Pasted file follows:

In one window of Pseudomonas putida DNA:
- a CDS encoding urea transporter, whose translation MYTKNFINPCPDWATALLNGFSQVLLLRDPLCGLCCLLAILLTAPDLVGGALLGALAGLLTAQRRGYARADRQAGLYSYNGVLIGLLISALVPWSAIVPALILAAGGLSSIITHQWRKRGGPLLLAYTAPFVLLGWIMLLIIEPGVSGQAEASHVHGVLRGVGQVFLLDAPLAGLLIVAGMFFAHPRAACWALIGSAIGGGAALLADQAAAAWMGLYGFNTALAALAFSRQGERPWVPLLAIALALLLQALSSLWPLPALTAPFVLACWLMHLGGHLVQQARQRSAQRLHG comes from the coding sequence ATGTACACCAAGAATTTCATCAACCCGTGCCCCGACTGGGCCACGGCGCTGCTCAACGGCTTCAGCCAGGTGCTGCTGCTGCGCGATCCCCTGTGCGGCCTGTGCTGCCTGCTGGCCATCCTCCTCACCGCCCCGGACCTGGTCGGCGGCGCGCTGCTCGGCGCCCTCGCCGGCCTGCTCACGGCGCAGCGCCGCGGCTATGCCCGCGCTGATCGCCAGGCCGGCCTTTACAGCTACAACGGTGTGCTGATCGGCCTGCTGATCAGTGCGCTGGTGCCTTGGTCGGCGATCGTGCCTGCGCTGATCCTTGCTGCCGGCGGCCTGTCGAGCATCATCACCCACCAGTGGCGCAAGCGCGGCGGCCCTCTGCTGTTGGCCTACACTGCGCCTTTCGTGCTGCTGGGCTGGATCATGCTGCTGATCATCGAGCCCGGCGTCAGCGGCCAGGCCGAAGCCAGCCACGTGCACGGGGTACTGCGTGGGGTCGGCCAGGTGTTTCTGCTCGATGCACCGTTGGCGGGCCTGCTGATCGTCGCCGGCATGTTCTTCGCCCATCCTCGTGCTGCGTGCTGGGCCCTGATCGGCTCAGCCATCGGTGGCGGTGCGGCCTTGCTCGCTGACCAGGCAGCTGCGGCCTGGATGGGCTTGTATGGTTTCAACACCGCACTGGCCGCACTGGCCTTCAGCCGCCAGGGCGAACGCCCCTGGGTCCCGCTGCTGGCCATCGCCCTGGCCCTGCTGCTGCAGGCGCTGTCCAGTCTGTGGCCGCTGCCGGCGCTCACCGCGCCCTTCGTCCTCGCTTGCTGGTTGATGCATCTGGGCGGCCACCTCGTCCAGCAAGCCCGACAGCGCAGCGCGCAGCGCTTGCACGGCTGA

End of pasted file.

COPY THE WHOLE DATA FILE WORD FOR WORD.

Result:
In one window of Pseudomonas putida DNA:
- a CDS encoding urea transporter, whose translation MYTKNFINPCPDWATALLNGFSQVLLLRDPLCGLCCLLAILLTAPDLVGGALLGALAGLLTAQRRGYARADRQAGLYSYNGVLIGLLISALVPWSAIVPALILAAGGLSSIITHQWRKRGGPLLLAYTAPFVLLGWIMLLIIEPGVSGQAEASHVHGVLRGVGQVFLLDAPLAGLLIVAGMFFAHPRAACWALIGSAIGGGAALLADQAAAAWMGLYGFNTALAALAFSRQGERPWVPLLAIALALLLQALSSLWPLPALTAPFVLACWLMHLGGHLVQQARQRSAQRLHG comes from the coding sequence ATGTACACCAAGAATTTCATCAACCCGTGCCCCGACTGGGCCACGGCGCTGCTCAACGGCTTCAGCCAGGTGCTGCTGCTGCGCGATCCCCTGTGCGGCCTGTGCTGCCTGCTGGCCATCCTCCTCACCGCCCCGGACCTGGTCGGCGGCGCGCTGCTCGGCGCCCTCGCCGGCCTGCTCACGGCGCAGCGCCGCGGCTATGCCCGCGCTGATCGCCAGGCCGGCCTTTACAGCTACAACGGTGTGCTGATCGGCCTGCTGATCAGTGCGCTGGTGCCTTGGTCGGCGATCGTGCCTGCGCTGATCCTTGCTGCCGGCGGCCTGTCGAGCATCATCACCCACCAGTGGCGCAAGCGCGGCGGCCCTCTGCTGTTGGCCTACACTGCGCCTTTCGTGCTGCTGGGCTGGATCATGCTGCTGATCATCGAGCCCGGCGTCAGCGGCCAGGCCGAAGCCAGCCACGTGCACGGGGTACTGCGTGGGGTCGGCCAGGTGTTTCTGCTCGATGCACCGTTGGCGGGCCTGCTGATCGTCGCCGGCATGTTCTTCGCCCATCCTCGTGCTGCGTGCTGGGCCCTGATCGGCTCAGCCATCGGTGGCGGTGCGGCCTTGCTCGCTGACCAGGCAGCTGCGGCCTGGATGGGCTTGTATGGTTTCAACACCGCACTGGCCGCACTGGCCTTCAGCCGCCAGGGCGAACGCCCCTGGGTCCCGCTGCTGGCCATCGCCCTGGCCCTGCTGCTGCAGGCGCTGTCCAGTCTGTGGCCGCTGCCGGCGCTCACCGCGCCCTTCGTCCTCGCTTGCTGGTTGATGCATCTGGGCGGCCACCTCGTCCAGCAAGCCCGACAGCGCAGCGCGCAGCGCTTGCACGGCTGA